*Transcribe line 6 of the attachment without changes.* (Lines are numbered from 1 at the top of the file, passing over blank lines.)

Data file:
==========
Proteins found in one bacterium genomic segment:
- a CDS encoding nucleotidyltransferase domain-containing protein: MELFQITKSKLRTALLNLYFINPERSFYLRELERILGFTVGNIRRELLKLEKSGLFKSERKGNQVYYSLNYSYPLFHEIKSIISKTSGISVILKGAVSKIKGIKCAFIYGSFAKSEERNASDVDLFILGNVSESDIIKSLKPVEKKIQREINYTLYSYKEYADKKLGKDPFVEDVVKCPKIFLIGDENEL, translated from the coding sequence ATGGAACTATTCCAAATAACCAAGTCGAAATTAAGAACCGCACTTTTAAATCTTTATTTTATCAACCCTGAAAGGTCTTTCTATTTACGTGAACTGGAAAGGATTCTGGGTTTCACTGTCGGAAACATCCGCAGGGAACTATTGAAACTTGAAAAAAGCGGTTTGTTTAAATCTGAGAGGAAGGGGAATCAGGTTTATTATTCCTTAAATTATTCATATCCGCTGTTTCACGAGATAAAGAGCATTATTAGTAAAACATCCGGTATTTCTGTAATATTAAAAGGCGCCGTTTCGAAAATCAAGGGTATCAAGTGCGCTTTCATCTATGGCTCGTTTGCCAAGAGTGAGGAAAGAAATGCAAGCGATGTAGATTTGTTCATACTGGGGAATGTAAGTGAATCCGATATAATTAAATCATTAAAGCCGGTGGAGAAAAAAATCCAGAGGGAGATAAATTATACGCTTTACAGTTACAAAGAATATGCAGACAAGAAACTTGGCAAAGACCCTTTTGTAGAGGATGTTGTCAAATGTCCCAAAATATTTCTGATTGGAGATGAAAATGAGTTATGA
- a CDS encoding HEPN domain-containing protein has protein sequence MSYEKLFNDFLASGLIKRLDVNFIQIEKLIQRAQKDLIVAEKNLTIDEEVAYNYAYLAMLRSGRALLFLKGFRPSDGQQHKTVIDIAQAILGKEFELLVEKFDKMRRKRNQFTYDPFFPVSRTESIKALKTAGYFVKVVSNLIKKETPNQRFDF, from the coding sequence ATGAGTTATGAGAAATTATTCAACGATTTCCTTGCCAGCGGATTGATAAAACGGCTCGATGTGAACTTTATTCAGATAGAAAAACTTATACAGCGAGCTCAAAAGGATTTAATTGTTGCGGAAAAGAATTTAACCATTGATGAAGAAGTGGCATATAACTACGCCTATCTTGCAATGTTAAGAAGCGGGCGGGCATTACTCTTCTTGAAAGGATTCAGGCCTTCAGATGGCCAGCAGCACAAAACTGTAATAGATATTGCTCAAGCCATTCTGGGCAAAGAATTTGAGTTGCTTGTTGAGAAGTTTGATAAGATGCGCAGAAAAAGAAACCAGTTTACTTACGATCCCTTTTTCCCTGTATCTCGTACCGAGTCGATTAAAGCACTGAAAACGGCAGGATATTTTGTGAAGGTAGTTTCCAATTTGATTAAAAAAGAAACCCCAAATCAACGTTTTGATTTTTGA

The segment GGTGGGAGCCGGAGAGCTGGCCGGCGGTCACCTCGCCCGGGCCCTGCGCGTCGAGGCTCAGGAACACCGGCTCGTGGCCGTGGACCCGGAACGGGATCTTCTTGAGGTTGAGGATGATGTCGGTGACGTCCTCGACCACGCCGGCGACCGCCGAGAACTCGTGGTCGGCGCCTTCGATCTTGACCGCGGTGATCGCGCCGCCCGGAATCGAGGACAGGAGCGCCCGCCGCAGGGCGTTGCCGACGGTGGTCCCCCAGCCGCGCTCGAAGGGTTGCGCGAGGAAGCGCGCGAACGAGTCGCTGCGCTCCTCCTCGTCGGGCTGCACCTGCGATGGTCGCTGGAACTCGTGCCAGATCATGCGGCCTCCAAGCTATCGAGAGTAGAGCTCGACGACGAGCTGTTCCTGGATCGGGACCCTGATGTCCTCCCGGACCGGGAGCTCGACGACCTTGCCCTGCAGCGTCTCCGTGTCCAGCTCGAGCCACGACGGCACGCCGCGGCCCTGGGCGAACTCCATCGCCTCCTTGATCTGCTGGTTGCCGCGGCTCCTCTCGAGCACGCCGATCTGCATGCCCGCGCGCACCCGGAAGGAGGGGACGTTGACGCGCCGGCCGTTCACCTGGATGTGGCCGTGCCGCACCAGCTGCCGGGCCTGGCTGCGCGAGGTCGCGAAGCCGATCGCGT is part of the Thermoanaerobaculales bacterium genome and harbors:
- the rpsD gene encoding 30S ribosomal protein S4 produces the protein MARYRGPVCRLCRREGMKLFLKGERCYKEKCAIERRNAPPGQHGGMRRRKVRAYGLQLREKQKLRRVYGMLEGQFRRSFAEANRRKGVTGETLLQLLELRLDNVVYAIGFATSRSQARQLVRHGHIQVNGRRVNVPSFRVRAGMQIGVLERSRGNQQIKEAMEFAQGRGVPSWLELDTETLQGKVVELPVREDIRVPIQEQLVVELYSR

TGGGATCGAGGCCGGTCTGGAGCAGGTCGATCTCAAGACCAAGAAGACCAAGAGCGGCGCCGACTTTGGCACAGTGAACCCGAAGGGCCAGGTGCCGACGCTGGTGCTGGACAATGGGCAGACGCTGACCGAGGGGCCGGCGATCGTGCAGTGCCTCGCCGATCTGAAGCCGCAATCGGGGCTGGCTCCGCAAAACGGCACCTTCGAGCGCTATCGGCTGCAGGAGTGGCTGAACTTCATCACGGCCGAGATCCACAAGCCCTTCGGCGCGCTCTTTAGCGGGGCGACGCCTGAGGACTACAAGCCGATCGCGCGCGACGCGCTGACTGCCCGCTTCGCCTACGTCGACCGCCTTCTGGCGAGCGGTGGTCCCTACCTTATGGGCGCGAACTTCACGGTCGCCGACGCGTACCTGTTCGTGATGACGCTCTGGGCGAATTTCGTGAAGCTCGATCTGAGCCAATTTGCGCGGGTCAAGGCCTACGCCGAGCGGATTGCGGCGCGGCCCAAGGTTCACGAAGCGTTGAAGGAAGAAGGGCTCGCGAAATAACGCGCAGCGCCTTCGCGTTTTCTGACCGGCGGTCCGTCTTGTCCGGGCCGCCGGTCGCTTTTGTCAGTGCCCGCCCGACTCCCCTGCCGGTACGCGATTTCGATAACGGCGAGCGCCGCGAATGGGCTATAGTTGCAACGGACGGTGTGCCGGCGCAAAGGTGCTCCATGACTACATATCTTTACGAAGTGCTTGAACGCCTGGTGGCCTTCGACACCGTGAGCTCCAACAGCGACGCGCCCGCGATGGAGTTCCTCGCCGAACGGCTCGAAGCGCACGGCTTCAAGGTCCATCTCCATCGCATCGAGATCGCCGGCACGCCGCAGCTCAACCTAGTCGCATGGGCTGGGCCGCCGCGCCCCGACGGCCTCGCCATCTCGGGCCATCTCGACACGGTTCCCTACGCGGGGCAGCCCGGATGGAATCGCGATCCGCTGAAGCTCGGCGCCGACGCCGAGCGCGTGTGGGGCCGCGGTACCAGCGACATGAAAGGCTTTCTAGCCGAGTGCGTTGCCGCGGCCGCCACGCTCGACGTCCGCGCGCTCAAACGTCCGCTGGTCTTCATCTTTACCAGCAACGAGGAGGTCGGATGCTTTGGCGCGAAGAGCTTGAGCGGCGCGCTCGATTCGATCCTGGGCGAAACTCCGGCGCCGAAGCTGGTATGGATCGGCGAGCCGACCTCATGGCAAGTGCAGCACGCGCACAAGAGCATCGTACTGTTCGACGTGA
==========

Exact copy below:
TGGGATCGAGGCCGGTCTGGAGCAGGTCGATCTCAAGACCAAGAAGACCAAGAGCGGCGCCGACTTTGGCACAGTGAACCCGAAGGGCCAGGTGCCGACGCTGGTGCTGGACAATGGGCAGACGCTGACCGAGGGGCCGGCGATCGTGCAGTGCCTCGCCGATCTGAAGCCGCAATCGGGGCTGGCTCCGCAAAACGGCACCTTCGAGCGCTATCGGCTGCAGGAGTGGCTGAACTTCATCACGGCCGAGATCCACAAGCCCTTCGGCGCGCTCTTTAGCGGGGCGACGCCTGAGGACTACAAGCCGATCGCGCGCGACGCGCTGACTGCCCGCTTCGCCTACGTCGACCGCCTTCTGGCGAGCGGTGGTCCCTACCTTATGGGCGCGAACTTCACGGTCGCCGACGCGTACCTGTTCGTGATGACGCTCTGGGCGAATTTCGTGAAGCTCGATCTGAGCCAATTTGCGCGGGTCAAGGCCTACGCCGAGCGGATTGCGGCGCGGCCCAAGGTTCACGAAGCGTTGAAGGAAGAAGGGCTCGCGAAATAACGCGCAGCGCCTTCGCGTTTTCTGACCGGCGGTCCGTCTTGTCCGGGCCGCCGGTCGCTTTTGTCAGTGCCCGCCCGACTCCCCTGCCGGTACGCGATTTCGATAACGGCGAGCGCCGCGAATGGGCTATAGTTGCAACGGACGGTGTGCCGGCGCAAAGGTGCTCCATGACTACATATCTTTACGAAGTGCTTGAACGCCTGGTGGCCTTCGACACCGTGAGCTCCAACAGCGACGCGCCCGCGATGGAGTTCCTCGCCGAACGGCTCGAAGCGCACGGCTTCAAGGTCCATCTCCATCGCATCGAGATCGCCGGCACGCCGCAGCTCAACCTAGTCGCATGGGCTGGGCCGCCGCGCCCCGACGGCCTCGCCATCTCGGGCCATCTCGACACGGTTCCCTACGCGGGGCAGCCCGGATGGAATCGCGATCCGCTGAAGCTCGGCGCCGACGCCGAGCGCGTGTGGGGCCGCGGTACCAGCGACATGAAAGGCTTTCTAGCCGAGTGCGTTGCCGCGGCCGCCACGCTCGACGTCCGCGCGCTCAAACGTCCGCTGGTCTTCATCTTTACCAGCAACGAGGAGGTCGGATGCTTTGGCGCGAAGAGCTTGAGCGGCGCGCTCGATTCGATCCTGGGCGAAACTCCGGCGCCGAAGCTGGTATGGATCGGCGAGCCGACCTCATGGCAAGTGCAGCACGCGCACAAGAGCATCGTACTGTTCGACGTGA